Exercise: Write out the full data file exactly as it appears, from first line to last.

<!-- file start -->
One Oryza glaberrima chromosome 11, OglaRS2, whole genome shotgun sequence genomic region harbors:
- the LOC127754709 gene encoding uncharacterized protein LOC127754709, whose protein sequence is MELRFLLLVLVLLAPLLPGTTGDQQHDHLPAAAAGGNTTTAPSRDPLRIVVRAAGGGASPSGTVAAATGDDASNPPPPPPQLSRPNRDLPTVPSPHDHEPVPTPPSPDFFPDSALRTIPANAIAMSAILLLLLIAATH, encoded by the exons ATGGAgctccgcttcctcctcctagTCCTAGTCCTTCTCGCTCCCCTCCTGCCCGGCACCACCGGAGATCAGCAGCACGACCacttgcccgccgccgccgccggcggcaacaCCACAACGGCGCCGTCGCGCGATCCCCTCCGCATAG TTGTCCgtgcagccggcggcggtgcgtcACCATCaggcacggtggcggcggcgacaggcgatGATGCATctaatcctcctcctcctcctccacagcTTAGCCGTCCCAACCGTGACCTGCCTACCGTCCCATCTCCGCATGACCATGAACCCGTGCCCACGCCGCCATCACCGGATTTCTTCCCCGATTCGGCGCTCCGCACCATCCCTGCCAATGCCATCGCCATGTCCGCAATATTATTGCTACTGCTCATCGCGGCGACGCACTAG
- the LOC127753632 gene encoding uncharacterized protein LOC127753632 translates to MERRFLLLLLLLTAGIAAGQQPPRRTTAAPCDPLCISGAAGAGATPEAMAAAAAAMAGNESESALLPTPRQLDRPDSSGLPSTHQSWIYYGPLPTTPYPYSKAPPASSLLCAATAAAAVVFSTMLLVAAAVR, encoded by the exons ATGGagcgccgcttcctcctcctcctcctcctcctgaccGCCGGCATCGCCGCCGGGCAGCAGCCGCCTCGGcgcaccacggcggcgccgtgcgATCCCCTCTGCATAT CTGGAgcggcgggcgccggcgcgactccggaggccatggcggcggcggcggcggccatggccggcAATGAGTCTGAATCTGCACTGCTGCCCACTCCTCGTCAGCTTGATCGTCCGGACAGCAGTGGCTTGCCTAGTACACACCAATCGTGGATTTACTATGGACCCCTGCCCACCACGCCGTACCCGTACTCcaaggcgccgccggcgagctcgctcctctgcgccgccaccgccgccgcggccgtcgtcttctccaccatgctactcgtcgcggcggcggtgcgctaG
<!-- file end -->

One Oryza glaberrima chromosome 11, OglaRS2, whole genome shotgun sequence genomic region harbors:
- the LOC127754709 gene encoding uncharacterized protein LOC127754709, whose protein sequence is MELRFLLLVLVLLAPLLPGTTGDQQHDHLPAAAAGGNTTTAPSRDPLRIVVRAAGGGASPSGTVAAATGDDASNPPPPPPQLSRPNRDLPTVPSPHDHEPVPTPPSPDFFPDSALRTIPANAIAMSAILLLLLIAATH, encoded by the exons ATGGAgctccgcttcctcctcctagTCCTAGTCCTTCTCGCTCCCCTCCTGCCCGGCACCACCGGAGATCAGCAGCACGACCacttgcccgccgccgccgccggcggcaacaCCACAACGGCGCCGTCGCGCGATCCCCTCCGCATAG TTGTCCgtgcagccggcggcggtgcgtcACCATCaggcacggtggcggcggcgacaggcgatGATGCATctaatcctcctcctcctcctccacagcTTAGCCGTCCCAACCGTGACCTGCCTACCGTCCCATCTCCGCATGACCATGAACCCGTGCCCACGCCGCCATCACCGGATTTCTTCCCCGATTCGGCGCTCCGCACCATCCCTGCCAATGCCATCGCCATGTCCGCAATATTATTGCTACTGCTCATCGCGGCGACGCACTAG
- the LOC127753632 gene encoding uncharacterized protein LOC127753632 translates to MERRFLLLLLLLTAGIAAGQQPPRRTTAAPCDPLCISGAAGAGATPEAMAAAAAAMAGNESESALLPTPRQLDRPDSSGLPSTHQSWIYYGPLPTTPYPYSKAPPASSLLCAATAAAAVVFSTMLLVAAAVR, encoded by the exons ATGGagcgccgcttcctcctcctcctcctcctcctgaccGCCGGCATCGCCGCCGGGCAGCAGCCGCCTCGGcgcaccacggcggcgccgtgcgATCCCCTCTGCATAT CTGGAgcggcgggcgccggcgcgactccggaggccatggcggcggcggcggcggccatggccggcAATGAGTCTGAATCTGCACTGCTGCCCACTCCTCGTCAGCTTGATCGTCCGGACAGCAGTGGCTTGCCTAGTACACACCAATCGTGGATTTACTATGGACCCCTGCCCACCACGCCGTACCCGTACTCcaaggcgccgccggcgagctcgctcctctgcgccgccaccgccgccgcggccgtcgtcttctccaccatgctactcgtcgcggcggcggtgcgctaG